About 156 million Americans have dental coverage, estimates Evelyn Ireland, executive director of the National Association of Dental Plans, a Dallas-based trade organization whose members include providers of managed-care and other dental plans.
Of that total, roughly 90 million have traditional indemnity plans; 60 million have managed-care plans; and 6 million operate on a referral system, going to dentists who have agreed to offer special rates, Ireland says. Referral systems, however, are not insurance plans.
People who work for large companies are most likely to have dental coverage. About 90 percent of employers with 500 or more employees offer dental benefits. Across the board, about 50 percent of companies offer dental coverage, Ireland says. The self-employed are the least likely to be covered.
Despite the growth of dental plans, many companies do not consider dental benefits as crucial as medical coverage. When companies look at what to offer employees, "Dental plans are at the bottom of the pile," says Ray Werntz, president of the Consumer Health Education Council, a Washington, D.C. organization formed by the Employee Benefits Research Institute (EBRI). Since individual dental plans are not particularly profitable for providers, few are offered.
Human-resource experts say that dental plans are more predictable in terms of expenses than medical plans. The average dental claim, according to Ireland, is just $150. Medical plans, not surprisingly, are still viewed as more crucial for employees. When a budget crunch hits a company, employers often decrease dental-plan benefits before they touch medical benefits.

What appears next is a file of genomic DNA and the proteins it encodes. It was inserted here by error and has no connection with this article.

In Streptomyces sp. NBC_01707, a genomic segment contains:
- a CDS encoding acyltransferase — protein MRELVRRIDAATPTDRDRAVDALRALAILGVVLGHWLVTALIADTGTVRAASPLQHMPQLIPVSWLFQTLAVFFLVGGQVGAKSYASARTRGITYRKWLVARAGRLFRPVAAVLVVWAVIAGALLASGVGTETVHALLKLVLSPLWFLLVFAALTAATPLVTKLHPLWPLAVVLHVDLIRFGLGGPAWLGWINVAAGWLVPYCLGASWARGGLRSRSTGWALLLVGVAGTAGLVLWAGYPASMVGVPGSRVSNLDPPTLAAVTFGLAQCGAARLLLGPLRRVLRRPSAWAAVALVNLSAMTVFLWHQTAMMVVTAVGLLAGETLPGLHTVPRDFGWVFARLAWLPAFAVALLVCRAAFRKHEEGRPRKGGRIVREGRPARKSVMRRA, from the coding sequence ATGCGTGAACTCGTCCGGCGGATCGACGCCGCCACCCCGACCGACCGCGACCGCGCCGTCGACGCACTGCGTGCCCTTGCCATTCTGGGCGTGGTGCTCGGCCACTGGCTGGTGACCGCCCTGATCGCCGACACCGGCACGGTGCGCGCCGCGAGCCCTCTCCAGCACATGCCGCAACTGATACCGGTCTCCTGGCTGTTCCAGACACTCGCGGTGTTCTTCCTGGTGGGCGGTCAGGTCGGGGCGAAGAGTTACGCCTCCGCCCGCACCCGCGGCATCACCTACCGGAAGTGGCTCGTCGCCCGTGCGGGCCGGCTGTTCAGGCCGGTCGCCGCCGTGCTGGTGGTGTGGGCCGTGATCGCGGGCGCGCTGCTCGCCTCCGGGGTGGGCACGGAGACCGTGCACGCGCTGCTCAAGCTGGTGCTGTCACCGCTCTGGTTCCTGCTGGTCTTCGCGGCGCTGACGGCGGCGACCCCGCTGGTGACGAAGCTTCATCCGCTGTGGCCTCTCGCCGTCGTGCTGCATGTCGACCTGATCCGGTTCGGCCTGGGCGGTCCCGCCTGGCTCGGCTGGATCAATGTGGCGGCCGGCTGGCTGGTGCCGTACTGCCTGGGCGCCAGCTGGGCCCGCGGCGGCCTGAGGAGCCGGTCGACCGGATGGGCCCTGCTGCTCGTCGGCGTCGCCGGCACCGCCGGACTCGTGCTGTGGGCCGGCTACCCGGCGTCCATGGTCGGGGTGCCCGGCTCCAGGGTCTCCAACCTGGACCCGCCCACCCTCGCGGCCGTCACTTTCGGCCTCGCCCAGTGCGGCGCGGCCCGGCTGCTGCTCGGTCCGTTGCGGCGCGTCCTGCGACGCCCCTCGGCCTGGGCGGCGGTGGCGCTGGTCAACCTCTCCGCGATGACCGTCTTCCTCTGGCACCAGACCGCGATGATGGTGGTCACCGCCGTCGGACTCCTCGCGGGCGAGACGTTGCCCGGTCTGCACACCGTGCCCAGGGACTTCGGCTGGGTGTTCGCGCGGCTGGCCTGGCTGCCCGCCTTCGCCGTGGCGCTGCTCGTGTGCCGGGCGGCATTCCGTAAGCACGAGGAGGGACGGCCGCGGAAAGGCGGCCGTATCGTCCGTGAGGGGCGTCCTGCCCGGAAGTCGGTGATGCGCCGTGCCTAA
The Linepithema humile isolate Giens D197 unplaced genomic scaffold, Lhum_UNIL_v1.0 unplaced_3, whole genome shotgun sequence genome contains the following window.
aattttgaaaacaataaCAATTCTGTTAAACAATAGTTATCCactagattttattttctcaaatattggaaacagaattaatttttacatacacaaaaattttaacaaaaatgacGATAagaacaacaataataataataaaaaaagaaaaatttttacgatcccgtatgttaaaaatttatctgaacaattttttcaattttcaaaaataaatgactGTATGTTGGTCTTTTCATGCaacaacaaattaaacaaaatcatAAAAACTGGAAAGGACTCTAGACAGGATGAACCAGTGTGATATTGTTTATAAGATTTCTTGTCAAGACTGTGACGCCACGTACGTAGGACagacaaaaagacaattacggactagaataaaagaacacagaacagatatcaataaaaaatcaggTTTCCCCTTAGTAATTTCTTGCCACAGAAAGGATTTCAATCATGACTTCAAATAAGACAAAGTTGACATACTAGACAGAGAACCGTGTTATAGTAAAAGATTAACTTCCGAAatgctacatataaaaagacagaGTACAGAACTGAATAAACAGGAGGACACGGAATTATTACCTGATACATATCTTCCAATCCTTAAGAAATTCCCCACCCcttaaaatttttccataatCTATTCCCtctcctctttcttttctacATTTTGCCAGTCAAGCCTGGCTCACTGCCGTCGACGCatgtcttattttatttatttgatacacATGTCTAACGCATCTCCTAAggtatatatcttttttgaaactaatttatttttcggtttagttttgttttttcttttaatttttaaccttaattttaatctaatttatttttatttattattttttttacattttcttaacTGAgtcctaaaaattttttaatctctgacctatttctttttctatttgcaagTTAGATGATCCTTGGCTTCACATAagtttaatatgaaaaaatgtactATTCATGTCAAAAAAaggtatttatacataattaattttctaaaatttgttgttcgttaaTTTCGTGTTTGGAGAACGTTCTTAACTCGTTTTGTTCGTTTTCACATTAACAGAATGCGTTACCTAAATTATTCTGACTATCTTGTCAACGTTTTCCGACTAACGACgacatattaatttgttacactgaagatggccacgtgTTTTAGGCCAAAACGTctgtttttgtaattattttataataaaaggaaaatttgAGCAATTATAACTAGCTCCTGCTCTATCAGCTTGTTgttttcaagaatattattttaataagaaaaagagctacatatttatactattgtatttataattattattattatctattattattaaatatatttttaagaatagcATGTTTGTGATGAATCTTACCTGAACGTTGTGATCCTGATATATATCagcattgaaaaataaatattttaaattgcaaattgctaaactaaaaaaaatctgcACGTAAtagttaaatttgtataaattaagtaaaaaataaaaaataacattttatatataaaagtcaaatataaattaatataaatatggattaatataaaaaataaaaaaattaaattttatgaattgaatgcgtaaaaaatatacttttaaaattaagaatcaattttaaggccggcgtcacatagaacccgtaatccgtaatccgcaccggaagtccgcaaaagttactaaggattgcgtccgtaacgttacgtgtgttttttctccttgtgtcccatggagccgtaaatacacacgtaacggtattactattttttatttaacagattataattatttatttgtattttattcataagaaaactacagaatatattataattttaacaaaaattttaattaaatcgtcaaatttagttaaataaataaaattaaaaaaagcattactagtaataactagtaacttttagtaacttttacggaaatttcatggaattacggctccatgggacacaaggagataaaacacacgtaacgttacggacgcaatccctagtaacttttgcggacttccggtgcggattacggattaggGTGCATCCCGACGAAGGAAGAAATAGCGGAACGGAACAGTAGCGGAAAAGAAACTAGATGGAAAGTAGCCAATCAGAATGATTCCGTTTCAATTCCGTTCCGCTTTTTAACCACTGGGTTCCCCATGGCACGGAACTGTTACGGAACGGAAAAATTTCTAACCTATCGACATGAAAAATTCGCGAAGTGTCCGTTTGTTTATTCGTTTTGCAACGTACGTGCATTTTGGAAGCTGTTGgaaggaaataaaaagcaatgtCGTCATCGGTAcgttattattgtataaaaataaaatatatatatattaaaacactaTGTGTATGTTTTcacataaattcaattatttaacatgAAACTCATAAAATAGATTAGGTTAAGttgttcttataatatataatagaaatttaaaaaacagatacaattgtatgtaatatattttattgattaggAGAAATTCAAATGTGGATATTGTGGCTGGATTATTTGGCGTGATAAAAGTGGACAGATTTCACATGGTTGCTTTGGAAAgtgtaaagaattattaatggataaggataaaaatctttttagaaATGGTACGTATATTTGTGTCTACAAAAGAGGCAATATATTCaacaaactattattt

How to Decipher the Plans
If you're faced with making a decision about a dental plan, it pays to educate yourself first. Start by finding out which type of plan your employer is offering, suggests James Marshall, director of the Council on Dental Benefit Programs for the American Dental Association.
Fee-for-service plans include direct-reimbursement plans, which are plans funded by individual companies. They typically reimburse employees according to money spent, not treatment type. Patients can choose any dentist.
Another fee-for-service option is an indemnity plan, in which specific payments are provided for specific services, regardless of actual charges.
Other dental plans are managed-care plans -- either preferred provider organizations (PPOs) or dental health maintenance organizations (DHMOs). PPOs allow employees to pick a dentist from a network of providers who have agreed to offer discount fees. With a DHMO, individuals see contracted dentists for services.
Some employers offer referral plans, giving workers the names of dentists who have agreed to provide care at discounted rates, but this does not qualify as true dental insurance.
What to Look for
While nearly everyone in a dental plan is covered for preventive and restorative work such as fillings, only about 70 percent of those with dental plans have orthodontia covered, according to EBRI.
How do you decide which plan is for you? "Look at the percent covered, (along with) what's covered and what's not," suggests Werntz. Determine if the plan provides for early intervention to ward off more extensive problems later, he adds.
If you have young children or teenagers, preventive care is especially important and an orthodontia benefit is ideal. If you're middle-aged, check whether the plan lets you see a periodontist (gum specialist), since gum disease becomes more common with age.
If you are offered a network plan, call the plan's customer-service number and ask how the dentists are selected, Ireland suggests. Following are some other questions worth asking:
- Did the dentists meet minimum criteria?
- If so, what were the criteria?
- Are there restrictions on changing dentists?
- Is there a formal complaint process?
- How are emergencies handled?
Premiums vary, from about $10 a month for a single person to $71 for a family, says Ireland, with managed-care plans being less expensive. Employers typically pay some or all of an employee's premium.